26. Were the United Kingdom Government satisfied with the processes that went before the appointment of Horst Köhler as the Managing Director of the Fund?
  (Mr O'Donnell) The appointment of the Managing Director, as you know, has gone back a long way and there has always been a kind of implicit presumption that the Managing Director of the Fund would be European and the President of the World Bank would be an American. What we said on the White Paper on globalisation is that we actually favour more open processes which will help ensure that the best people get these jobs. Obviously it is a political process; we will have to work with G7 and with EU partners etc to understand where they are coming from on this process and to try and come up with what we regard as the best candidates for these jobs, but certainly this time round it was not ideal.

  27. What, more particularly, have the Government in mind for improving the process in the future?
  (Mr O'Donnell) Already some processes have been set up and, since Stephen is on one of the committees, I will let him explain.
  (Mr Pickford) After the Managing Director was appointed, we set up, in both the Fund and Bank, board/committees/working groups to look at ways in which the selection process might be improved on both sides of the street.

  28. Both sides of the street?
  (Mr Pickford) 19th Street is the street which divides the two institutions. The reason why we obviously want to consider both those together is that the two institutions work very closely together as do the selection processes, and the articles of agreement and so on mirror each other pretty closely, so there would be implications for changing the process in one institution for the other. What the IMFC said in its communique in September was that it expected that the two groups would report together and indeed the work process for those two groups is converging now. I am actually a member of the Bank working group and not the Fund working group, nevertheless we do try to keep the two processes on a convergent track. We have been considering all sorts of options including setting up search committees and having executive search firms and trying to integrate the sort of approach that Gus has outlined the UK favours in terms of setting in place open and competitive processes while recognising that there will be some political input at some point in the process and it is trying to marry those two aspects which is proving a difficult process but that is what we are aiming towards.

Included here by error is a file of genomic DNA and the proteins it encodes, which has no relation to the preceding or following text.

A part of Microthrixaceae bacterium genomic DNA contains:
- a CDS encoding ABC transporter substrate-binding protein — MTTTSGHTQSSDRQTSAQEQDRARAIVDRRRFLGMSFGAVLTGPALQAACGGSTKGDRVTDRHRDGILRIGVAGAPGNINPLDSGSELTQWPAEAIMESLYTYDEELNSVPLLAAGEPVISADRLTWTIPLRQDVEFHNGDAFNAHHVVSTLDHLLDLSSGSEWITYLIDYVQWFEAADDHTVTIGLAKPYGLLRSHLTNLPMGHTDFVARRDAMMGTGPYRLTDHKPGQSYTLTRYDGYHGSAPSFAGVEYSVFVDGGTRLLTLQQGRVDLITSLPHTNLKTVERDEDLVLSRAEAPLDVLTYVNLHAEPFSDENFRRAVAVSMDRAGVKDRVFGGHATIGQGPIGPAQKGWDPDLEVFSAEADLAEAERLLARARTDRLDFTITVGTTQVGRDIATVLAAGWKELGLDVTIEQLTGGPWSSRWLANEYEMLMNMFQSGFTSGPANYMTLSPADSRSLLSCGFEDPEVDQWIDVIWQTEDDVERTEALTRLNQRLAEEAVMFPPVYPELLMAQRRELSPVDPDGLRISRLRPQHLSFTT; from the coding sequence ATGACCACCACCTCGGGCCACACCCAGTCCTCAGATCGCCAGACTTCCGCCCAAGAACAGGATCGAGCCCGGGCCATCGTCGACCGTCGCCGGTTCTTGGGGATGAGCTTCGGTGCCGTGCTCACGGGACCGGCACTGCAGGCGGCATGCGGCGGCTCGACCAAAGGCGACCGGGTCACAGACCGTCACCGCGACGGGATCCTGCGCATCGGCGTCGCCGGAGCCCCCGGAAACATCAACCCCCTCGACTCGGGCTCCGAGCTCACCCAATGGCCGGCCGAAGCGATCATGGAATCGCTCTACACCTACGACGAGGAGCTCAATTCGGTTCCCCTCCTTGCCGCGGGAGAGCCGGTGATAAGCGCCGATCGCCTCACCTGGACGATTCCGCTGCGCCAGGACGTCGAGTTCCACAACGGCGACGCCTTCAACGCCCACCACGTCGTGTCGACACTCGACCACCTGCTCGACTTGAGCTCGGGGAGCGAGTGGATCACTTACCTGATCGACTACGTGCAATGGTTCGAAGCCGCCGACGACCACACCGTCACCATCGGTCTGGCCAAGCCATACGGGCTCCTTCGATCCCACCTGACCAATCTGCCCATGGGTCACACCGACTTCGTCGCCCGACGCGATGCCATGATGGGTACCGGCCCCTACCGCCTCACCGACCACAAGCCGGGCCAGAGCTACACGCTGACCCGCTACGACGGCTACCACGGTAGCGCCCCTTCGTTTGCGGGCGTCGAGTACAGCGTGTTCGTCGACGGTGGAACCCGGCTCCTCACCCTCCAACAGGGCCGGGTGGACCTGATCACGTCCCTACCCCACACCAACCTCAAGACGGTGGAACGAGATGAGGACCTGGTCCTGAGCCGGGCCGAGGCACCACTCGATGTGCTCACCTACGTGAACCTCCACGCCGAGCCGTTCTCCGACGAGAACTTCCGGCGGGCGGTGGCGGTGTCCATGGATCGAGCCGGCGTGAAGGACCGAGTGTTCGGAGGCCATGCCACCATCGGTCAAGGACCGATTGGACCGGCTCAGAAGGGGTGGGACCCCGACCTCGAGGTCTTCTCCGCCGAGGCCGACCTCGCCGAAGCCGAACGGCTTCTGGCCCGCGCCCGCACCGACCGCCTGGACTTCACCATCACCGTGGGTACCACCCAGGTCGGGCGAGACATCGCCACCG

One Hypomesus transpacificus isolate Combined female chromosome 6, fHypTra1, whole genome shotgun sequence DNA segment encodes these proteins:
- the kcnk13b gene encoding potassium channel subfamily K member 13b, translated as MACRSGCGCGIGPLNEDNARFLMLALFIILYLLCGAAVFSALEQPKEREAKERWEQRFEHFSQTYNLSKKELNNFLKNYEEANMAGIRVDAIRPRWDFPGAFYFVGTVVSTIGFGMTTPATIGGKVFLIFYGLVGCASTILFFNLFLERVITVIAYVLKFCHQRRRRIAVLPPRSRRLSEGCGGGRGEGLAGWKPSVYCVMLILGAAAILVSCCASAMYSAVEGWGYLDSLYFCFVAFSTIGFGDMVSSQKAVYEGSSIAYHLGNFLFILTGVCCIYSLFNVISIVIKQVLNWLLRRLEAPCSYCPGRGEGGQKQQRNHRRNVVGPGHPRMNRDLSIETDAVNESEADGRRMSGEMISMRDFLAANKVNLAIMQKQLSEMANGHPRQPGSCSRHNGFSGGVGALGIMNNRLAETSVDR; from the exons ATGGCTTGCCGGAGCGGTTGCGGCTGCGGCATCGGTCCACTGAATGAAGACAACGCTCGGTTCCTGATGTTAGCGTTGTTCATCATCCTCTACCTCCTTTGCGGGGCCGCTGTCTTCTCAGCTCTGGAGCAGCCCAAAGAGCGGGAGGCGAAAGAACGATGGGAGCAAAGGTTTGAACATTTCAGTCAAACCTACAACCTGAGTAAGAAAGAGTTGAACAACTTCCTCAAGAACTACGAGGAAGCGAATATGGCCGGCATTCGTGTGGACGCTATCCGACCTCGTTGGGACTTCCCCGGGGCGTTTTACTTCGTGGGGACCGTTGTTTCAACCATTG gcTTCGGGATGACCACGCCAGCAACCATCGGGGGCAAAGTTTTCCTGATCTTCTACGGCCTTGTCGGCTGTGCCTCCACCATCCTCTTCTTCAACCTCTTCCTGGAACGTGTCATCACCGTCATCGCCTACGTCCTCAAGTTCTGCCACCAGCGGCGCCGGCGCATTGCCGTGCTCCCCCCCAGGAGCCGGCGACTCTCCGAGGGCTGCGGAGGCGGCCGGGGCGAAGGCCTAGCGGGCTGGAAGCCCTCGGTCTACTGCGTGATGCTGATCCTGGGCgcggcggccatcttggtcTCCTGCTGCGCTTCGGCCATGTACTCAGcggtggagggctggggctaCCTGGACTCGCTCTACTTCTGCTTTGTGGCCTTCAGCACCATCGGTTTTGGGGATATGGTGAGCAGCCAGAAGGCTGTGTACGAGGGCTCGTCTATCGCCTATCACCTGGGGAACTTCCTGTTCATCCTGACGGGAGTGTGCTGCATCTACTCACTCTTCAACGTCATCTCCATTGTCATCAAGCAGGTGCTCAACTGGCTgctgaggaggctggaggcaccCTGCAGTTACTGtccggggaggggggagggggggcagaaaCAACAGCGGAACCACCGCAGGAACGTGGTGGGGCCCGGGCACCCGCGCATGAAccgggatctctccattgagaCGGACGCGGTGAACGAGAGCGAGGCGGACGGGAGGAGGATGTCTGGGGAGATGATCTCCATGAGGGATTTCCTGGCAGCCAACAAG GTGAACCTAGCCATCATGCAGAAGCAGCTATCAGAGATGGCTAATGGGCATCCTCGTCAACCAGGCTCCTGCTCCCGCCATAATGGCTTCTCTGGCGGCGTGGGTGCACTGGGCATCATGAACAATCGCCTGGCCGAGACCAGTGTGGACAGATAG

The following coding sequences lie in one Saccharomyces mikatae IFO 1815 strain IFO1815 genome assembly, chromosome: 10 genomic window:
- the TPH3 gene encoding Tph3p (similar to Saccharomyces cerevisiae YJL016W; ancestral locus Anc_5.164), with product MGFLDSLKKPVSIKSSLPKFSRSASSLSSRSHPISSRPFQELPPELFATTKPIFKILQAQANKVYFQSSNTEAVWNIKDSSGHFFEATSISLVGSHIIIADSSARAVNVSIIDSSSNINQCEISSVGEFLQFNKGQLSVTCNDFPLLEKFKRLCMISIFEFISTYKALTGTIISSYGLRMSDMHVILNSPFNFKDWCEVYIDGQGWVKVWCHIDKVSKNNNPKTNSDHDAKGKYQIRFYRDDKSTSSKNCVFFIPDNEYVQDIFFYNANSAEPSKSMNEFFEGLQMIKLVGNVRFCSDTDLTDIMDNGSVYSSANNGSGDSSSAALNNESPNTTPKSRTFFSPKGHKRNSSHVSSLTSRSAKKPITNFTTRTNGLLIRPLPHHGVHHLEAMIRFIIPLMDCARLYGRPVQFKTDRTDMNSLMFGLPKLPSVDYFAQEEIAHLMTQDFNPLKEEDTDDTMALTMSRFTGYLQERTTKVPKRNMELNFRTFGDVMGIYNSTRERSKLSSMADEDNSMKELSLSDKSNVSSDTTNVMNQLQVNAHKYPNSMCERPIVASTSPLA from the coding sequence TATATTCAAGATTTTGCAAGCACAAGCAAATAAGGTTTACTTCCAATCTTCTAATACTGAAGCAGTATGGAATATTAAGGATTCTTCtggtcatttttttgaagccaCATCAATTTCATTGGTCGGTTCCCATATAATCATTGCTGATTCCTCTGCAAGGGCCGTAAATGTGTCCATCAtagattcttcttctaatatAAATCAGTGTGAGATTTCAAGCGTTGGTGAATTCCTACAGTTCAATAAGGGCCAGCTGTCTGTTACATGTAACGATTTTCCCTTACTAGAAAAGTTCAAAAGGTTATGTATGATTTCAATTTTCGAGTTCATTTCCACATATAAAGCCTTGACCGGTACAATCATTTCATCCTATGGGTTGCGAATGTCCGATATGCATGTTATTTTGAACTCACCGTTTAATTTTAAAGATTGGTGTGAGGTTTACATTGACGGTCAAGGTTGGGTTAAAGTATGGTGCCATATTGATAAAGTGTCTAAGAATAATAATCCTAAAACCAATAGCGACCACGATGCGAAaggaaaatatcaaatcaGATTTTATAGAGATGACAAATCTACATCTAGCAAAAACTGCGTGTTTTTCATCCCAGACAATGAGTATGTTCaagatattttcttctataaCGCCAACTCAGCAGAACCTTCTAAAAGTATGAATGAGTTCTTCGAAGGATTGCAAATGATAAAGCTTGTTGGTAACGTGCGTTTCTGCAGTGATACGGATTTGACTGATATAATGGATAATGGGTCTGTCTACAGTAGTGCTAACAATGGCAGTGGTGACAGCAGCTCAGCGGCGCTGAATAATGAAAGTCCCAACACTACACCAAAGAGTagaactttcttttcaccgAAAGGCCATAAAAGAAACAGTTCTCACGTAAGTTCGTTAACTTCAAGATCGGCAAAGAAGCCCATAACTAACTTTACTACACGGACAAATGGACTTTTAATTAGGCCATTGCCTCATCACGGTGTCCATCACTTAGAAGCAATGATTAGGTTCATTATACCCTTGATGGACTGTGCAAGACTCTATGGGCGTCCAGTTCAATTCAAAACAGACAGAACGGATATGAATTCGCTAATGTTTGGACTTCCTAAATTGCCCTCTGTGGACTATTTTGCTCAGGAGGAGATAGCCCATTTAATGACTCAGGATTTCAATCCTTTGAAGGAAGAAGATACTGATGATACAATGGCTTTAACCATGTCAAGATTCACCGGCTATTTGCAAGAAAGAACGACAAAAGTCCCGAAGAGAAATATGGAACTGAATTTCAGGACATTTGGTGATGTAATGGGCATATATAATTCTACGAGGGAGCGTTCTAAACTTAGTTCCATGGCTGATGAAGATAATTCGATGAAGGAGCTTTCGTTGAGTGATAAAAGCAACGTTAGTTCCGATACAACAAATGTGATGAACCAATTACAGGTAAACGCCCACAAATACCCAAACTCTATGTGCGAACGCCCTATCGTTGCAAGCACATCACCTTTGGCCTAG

29. Why does the IMF process and the World Bank process have to be considered together? Is this because there is going to continue to be some divvying up between Europe and the United States in this respect?
  (Mr Pickford) I think it is the sheer politics, to be honest. You can imagine from a European point of view, if in general the IMF has had a European candidate, let us say that the Committee came out and said OK, let us open it up to the world including a US candidate, yet the situation with the World Bank is that the World Bank would only be a US candidate, so you can see why it makes sense for a number of us to consider the two issues together.

  30. The Fund's review of the quota system recently, somewhat perversely I should have thought, came up with the idea that the US quota should increase and those of the United Kingdom and developing countries should decrease. Is that thought to be a satisfactory exercise?